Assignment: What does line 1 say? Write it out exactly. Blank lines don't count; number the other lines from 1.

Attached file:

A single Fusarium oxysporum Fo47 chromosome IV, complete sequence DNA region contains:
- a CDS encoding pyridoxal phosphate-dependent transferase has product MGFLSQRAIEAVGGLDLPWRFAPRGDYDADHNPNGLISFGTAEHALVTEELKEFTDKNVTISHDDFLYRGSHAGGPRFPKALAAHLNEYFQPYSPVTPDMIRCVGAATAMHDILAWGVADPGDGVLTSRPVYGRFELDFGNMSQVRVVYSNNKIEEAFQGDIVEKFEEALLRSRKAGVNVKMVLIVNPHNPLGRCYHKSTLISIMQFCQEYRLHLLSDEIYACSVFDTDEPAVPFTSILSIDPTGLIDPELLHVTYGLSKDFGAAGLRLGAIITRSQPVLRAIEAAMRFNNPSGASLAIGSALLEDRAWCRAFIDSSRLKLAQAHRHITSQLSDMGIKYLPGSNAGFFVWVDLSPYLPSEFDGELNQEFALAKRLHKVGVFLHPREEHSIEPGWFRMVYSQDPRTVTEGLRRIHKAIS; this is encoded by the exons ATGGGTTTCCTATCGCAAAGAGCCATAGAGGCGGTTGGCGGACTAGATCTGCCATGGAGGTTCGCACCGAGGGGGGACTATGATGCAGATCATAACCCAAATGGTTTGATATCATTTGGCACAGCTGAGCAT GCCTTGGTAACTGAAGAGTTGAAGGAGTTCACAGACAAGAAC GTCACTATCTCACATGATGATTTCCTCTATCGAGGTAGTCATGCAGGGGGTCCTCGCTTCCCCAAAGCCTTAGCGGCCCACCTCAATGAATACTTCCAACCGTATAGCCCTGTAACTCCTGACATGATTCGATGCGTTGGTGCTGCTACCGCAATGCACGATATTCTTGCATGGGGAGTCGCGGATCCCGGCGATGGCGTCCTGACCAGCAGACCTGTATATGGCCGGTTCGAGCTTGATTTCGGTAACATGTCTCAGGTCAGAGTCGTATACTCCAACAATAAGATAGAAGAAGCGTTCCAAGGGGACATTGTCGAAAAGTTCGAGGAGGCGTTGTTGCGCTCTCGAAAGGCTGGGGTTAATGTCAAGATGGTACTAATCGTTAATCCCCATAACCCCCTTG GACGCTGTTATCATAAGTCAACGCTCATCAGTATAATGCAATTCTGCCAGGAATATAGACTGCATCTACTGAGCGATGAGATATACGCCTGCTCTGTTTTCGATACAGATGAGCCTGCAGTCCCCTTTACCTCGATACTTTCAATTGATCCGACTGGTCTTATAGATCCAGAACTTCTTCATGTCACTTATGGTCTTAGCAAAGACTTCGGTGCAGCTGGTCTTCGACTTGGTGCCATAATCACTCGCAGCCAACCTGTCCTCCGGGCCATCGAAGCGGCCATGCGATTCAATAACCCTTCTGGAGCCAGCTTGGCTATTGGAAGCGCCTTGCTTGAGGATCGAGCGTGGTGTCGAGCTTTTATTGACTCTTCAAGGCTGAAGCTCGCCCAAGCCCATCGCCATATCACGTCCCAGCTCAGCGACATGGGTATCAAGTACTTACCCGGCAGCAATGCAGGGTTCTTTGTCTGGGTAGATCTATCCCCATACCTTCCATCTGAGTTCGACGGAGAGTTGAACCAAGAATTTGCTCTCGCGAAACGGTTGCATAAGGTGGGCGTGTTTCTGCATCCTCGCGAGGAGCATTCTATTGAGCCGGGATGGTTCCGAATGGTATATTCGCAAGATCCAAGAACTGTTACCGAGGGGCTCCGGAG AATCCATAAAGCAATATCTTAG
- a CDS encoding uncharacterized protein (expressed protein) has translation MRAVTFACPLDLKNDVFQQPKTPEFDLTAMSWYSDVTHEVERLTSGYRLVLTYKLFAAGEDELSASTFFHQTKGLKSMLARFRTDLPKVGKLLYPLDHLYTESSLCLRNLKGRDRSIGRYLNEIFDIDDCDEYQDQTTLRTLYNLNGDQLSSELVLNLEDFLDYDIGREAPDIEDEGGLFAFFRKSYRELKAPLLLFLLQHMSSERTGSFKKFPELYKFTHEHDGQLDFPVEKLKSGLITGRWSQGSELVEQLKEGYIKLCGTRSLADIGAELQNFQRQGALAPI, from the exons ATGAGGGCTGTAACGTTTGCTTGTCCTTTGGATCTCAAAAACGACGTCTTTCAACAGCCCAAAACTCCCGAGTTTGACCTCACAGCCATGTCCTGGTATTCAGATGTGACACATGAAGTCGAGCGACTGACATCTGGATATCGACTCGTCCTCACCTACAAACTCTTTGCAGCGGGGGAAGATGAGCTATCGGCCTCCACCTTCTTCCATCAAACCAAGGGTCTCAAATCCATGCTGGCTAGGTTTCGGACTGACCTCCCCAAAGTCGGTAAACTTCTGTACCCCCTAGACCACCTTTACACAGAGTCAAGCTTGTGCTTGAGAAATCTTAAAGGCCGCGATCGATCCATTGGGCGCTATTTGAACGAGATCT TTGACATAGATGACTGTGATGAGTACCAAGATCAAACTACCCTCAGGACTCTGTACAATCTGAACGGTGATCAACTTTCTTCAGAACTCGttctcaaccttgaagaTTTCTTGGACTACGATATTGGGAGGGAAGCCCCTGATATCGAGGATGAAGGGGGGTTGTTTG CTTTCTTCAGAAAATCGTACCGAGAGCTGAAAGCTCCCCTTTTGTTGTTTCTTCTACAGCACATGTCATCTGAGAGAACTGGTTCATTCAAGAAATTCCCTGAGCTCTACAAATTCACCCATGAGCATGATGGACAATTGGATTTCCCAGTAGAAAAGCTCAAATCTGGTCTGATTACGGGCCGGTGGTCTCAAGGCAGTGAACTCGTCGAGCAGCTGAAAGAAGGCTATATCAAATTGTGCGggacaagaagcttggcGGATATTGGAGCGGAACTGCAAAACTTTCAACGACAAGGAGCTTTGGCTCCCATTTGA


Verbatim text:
A single Fusarium oxysporum Fo47 chromosome IV, complete sequence DNA region contains: